Free Speech Authoritarianism Is Not the Answer to Censorship

With the rise of Big Tech and government surveillance, defenders of liberty have championed free speech as a core value. With the British government arresting individuals for making edgy jokes and the American government censoring what they consider to be misinformation, civil libertarians have rightfully taken on the fight to defend free speech and the marketplace of ideas.

However, it appears that even the noble cause of fighting for free speech is not safe from being hijacked by statism. Over the past few years, the state has increasingly used free speech as a veil in order to restrict individual freedom. To do this, the state has confused the meaning of free speech.

True free speech is a “negative right”: it is the right to be free from anyone restricting your use of your own body and property to communicate with others. But the state has treated free speech as a “positive right,” acting as if people have a right to communicate using the property of others (even against their will).

This can be seen within the UK where the government has expanded its powers to ensure that “protected philosophical beliefs” cannot be discriminated against under the Equality Act of 2010. Last year, an employment tribunal ruled that it was illegal for an organization to fire a researcher, Maya Forstater, for holding gender-critical beliefs. On the ruling, Forstater stated that: “my case matters for everyone who believes in the importance of truth and free speech.”

In addition to this, there has been a growing call to regulate Big Tech social media platforms in the United States. For example, there is a growing demand by conservatives for free speech laws to be put into place on Twitter. While this has been mitigated by Elon Musk’s recent acquisition of the platform, it serves as an interesting case study on how those who supposedly love freedom are happy for the government to enforce speech.

When companies do something as ridiculous as censor individuals for saying something as simple as referring to an individual by the pronouns they were born with, this should not be an excuse for state-enforced free speech.

For one, this still gives the state the power to determine what is deemed as acceptable to say in society. For example, as the Twitter Files have confirmed, the US government has been largely responsible for a lot of the political censorship that we’ve seen. Conservatives should focus on stopping that, not getting the government even more involved. The state should not have a monopoly over speech, regardless of whether it’s to protect or to prohibit it, as it is bound to make errors either through corruption or negligence.

Secondly, why should freedom of speech come above the freedom of a company to choose who to employ, provide with services, and otherwise associate with? Libertarians recognize how anti-discrimination laws unjustly limit the freedom of property owners to use their property how they see fit. Similarly, they should recognize that laws prohibiting social media companies from discriminating based on opinion should be no exception to this. The state should not play a role in defending what an individual has to say.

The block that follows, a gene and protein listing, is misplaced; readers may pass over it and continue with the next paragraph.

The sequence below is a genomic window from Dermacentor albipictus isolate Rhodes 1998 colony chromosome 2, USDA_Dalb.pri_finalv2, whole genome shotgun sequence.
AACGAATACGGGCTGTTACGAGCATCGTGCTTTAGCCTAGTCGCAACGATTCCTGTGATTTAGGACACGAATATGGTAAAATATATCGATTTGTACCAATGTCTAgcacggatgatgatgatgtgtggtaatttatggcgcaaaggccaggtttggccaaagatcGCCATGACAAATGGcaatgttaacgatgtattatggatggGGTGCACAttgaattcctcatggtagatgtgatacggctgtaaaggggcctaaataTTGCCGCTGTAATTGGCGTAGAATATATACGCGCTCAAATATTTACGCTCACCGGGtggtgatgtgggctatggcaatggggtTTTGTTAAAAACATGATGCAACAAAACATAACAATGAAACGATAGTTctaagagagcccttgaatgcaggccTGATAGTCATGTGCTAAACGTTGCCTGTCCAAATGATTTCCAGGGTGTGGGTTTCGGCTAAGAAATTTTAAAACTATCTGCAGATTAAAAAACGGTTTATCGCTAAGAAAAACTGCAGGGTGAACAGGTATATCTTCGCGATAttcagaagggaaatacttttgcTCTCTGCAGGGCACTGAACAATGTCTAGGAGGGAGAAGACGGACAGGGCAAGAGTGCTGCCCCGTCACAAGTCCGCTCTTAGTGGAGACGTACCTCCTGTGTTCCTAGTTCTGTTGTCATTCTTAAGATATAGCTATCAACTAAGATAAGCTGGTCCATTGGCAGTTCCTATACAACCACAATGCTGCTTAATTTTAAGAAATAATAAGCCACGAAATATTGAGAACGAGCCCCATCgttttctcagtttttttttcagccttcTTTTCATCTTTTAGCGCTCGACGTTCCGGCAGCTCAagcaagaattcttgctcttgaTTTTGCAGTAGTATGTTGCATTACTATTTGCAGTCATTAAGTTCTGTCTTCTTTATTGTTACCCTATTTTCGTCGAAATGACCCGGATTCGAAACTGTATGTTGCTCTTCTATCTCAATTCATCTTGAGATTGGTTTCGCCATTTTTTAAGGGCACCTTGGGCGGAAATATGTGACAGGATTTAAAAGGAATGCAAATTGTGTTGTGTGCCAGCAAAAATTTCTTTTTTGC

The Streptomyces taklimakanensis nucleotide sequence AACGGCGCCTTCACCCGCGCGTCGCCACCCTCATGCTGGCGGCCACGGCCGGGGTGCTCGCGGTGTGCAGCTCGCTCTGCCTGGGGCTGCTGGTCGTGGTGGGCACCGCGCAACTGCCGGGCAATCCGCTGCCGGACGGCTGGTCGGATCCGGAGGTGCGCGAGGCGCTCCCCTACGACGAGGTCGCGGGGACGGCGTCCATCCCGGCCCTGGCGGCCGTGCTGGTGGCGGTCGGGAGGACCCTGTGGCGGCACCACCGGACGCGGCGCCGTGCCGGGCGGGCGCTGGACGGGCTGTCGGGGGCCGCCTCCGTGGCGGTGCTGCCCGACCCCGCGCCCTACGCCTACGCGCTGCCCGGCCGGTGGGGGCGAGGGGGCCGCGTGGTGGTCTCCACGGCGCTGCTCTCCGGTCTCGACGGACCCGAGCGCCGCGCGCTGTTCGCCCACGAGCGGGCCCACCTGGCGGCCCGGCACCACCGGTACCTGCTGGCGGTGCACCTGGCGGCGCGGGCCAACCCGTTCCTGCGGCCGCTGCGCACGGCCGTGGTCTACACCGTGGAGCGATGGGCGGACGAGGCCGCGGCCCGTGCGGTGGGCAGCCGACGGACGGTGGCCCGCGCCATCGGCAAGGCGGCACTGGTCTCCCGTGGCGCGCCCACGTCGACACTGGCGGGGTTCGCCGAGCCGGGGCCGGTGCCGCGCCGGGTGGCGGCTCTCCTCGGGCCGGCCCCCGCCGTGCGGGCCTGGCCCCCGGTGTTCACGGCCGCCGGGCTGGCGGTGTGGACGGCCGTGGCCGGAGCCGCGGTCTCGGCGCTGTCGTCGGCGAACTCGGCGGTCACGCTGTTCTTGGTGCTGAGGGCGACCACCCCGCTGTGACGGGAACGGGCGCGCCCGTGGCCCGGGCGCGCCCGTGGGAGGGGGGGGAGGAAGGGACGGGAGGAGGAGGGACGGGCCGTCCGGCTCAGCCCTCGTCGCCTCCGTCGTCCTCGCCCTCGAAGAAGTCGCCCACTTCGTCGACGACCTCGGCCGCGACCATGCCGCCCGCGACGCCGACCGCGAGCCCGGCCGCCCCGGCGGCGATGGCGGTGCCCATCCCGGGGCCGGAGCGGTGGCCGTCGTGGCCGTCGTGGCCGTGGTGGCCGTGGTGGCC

As Ayn Rand stated in her talk “The Fascist New Frontier”:

“Freedom of speech means freedom from interference, suppression or punitive action by the government—and nothing else. It does not mean the right to demand the financial support or the material means to express your views at the expense of other men who may not wish to support you. Freedom of speech includes the freedom not to agree, not to listen and not to support one’s own antagonists. A “right” does not include the material implementation of that right by other men; it includes only the freedom to earn that implementation by one’s own effort.”

It is important for those who champion liberty to understand that freedom of speech means freedom from the government meddling with free speech, as the First Amendment prescribes. This does not mean that libertarians cannot oppose individuals being censored or even fired for controversial opinions. They just should not bring the government into it.

Boycotting, striking, and general protest are all ways for freedom fighters to battle against organizations discriminating against individuals for their views. In fact, we’ve seen through Elon Musk purchasing Twitter that free speech can be successfully protected through the free market since Musk has made it a platform of freedom.

Using the free market is a much better solution than state coercion.

The post Free Speech Authoritarianism Is Not the Answer to Censorship was first published by the Foundation for Economic Education, and is republished here with permission. Please support their efforts.

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